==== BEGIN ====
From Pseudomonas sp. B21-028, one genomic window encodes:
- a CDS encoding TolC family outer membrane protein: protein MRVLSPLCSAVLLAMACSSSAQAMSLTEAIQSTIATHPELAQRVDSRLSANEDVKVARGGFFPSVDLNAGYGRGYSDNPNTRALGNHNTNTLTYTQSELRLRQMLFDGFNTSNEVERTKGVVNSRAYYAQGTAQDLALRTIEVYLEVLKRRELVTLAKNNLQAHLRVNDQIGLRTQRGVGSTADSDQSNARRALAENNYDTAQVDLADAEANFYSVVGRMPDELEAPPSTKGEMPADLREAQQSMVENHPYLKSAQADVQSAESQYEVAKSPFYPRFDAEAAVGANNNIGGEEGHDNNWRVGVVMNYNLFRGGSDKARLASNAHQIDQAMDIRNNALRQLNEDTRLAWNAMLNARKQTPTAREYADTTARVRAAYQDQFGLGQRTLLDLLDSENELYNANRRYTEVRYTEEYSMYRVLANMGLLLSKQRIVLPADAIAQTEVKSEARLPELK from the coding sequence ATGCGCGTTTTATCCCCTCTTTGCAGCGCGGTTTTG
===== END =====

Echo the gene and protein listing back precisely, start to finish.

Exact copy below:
From Pseudomonas sp. B21-028, one genomic window encodes:
- a CDS encoding TolC family outer membrane protein: protein MRVLSPLCSAVLLAMACSSSAQAMSLTEAIQSTIATHPELAQRVDSRLSANEDVKVARGGFFPSVDLNAGYGRGYSDNPNTRALGNHNTNTLTYTQSELRLRQMLFDGFNTSNEVERTKGVVNSRAYYAQGTAQDLALRTIEVYLEVLKRRELVTLAKNNLQAHLRVNDQIGLRTQRGVGSTADSDQSNARRALAENNYDTAQVDLADAEANFYSVVGRMPDELEAPPSTKGEMPADLREAQQSMVENHPYLKSAQADVQSAESQYEVAKSPFYPRFDAEAAVGANNNIGGEEGHDNNWRVGVVMNYNLFRGGSDKARLASNAHQIDQAMDIRNNALRQLNEDTRLAWNAMLNARKQTPTAREYADTTARVRAAYQDQFGLGQRTLLDLLDSENELYNANRRYTEVRYTEEYSMYRVLANMGLLLSKQRIVLPADAIAQTEVKSEARLPELK from the coding sequence ATGCGCGTTTTATCCCCTCTTTGCAGCGCGGTTTTG